March 13, 2007

Broad Irony

The first rule when criticizing popular science presentations for inaccuracies should be to double check any 'facts' you use. It is rather ironic then that William Broad's latest piece on Al Gore plays just as loose with them as he accuses Gore of doing.

We criticized William Broad previously for a piece that misrepresented the scientific understanding of the factors that drive climate change over millions of years, systematically understating the scientifically-established role of greenhouse gases, and over-stating the role of natural factors including those as speculative as cosmic rays. In this piece, Broad attempts to discredit Gore's "An Inconvenient Truth" by exaggerating the legitimate, but minor, criticisms of his treatment of the science by experts on climate science, and presenting specious or unsubstantiated criticisms by a small number of the usual, well-known contrarians who wouldn't agree even if Gore read aloud from the latest IPCC report.

This article is very disappointing, not just because it gets things so wrong, but because it misses an opportunity to address a much more substantive issue. It is inevitable that working scientists will find popular presentations of their work lacking in depth and nuance (after all, depth and nuance are what we do!). Whatever you may think about Al Gore's movie, it is indisputable that it has raised awareness of the issues and left a substantial part of the public hungry for more information. That hunger can only be fed by people who are closer to the science than Gore, and it is inevitable that the AIT will be used as a springboard or contrast for further presentations. A better article would have investigated how that is happening and how that is affecting public awareness of the science. Unfortunately, this article does nothing to improve public awareness, and that is deeply ironic.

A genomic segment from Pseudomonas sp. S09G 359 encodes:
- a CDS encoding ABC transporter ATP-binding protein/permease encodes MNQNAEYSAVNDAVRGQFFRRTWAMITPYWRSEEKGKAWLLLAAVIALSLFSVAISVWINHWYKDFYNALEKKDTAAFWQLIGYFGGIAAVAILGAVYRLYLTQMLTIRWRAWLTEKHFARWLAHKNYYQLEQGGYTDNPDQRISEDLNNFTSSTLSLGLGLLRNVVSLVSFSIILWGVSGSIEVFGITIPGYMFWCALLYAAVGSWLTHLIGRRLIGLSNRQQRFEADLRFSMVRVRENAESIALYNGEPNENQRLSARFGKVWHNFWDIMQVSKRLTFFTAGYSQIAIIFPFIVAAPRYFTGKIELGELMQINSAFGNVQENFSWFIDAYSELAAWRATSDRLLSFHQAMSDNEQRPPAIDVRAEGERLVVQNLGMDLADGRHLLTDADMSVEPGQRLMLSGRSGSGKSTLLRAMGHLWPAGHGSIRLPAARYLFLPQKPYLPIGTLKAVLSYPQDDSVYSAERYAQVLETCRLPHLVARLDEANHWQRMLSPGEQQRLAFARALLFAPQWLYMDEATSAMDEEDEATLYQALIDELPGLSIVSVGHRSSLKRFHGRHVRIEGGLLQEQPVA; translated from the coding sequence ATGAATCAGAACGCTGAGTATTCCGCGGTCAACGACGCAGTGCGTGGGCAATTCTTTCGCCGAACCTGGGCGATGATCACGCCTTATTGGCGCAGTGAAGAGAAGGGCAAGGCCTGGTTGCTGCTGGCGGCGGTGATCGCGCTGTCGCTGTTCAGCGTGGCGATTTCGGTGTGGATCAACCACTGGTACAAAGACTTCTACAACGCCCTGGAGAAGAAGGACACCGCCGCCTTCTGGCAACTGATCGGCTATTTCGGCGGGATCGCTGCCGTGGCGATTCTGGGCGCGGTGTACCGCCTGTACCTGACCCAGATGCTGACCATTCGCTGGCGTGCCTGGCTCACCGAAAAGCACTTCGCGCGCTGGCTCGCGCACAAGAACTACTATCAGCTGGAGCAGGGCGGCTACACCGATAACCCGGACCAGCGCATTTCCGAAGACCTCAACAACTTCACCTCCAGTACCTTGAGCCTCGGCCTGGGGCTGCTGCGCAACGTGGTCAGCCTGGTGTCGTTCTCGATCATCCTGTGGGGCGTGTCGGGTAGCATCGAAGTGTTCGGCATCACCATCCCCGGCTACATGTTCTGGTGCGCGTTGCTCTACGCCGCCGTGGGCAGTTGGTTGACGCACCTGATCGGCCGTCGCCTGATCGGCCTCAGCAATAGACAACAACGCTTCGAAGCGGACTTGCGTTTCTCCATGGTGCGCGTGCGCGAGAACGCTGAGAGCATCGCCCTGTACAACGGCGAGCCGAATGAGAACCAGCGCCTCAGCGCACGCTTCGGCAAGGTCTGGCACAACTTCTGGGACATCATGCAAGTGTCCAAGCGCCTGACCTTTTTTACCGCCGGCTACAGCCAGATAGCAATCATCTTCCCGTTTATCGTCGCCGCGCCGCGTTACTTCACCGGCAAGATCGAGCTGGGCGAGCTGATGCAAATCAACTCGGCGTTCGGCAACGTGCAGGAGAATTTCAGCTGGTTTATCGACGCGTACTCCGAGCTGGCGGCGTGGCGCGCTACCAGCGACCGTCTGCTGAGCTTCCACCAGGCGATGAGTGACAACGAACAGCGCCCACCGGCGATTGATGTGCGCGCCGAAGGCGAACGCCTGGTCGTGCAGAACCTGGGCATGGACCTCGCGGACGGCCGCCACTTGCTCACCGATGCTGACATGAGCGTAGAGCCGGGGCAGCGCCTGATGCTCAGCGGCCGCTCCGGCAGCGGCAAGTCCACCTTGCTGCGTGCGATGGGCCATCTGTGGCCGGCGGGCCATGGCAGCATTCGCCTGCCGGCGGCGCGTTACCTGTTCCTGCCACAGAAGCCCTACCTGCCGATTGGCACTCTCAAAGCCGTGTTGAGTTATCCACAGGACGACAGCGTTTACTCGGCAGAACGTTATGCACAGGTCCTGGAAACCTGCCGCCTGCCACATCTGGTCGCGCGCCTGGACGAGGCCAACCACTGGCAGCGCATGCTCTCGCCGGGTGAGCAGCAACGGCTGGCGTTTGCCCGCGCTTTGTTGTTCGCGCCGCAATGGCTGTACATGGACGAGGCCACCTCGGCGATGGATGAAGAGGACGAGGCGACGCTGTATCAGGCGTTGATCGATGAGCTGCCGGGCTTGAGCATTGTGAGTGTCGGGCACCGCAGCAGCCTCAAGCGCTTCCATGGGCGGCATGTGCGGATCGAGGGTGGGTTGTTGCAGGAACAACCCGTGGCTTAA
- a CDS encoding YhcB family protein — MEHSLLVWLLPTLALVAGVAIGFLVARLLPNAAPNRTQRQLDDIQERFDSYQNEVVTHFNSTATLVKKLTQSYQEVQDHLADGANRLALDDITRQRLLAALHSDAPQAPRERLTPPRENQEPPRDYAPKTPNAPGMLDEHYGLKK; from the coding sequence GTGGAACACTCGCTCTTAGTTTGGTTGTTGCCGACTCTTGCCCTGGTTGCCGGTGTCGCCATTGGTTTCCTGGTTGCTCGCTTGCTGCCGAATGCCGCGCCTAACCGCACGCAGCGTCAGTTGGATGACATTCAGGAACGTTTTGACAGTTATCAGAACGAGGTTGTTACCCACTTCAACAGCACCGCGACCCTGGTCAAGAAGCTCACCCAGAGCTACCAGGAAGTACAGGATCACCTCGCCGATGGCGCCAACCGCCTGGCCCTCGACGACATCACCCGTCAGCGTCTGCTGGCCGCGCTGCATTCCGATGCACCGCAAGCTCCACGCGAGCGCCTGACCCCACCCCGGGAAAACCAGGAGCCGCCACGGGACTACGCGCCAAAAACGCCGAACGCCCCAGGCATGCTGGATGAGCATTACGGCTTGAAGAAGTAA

Michael Mann and Gavin Schmidt
Edited by WestTexasBliss
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Global Warming Debate

Along with Richard Somerville (UC San Diego) and Brenda Ekwurzel (Union of Concerned Scientists), I'll be appearing at a debate on Wednesday (March 14th) about whether Global Warming is a crisis (or not). That might have gone without notice (like most of my public talks), except that our opponents are Michael Crichton, Richard Lindzen and Philip Stott. The preliminary position statements (from me and from Philip Stott) are available on the ABCnews site. It's sold out, but the proceedings will be broadcast on NPR (for instance, WNYC 820 AM on Friday, March 23, 2007 at 2PM) and there will be a podcast (though I don't know if it will stream live). There's an online poll as well for what that's worth.

I'm quite looking forward to this, but I have to admit to conflicting thoughts. Does participating help perpetuate the idea that global warming per se is still up for debate? Is this kind of rhetorical jousting useful for clarifying issues of science that most people there will only superficially grasp? Can this be entertaining and educational? Or does it just validate the least serious opposition? Is it simply a waste of time that would be better spent blogging?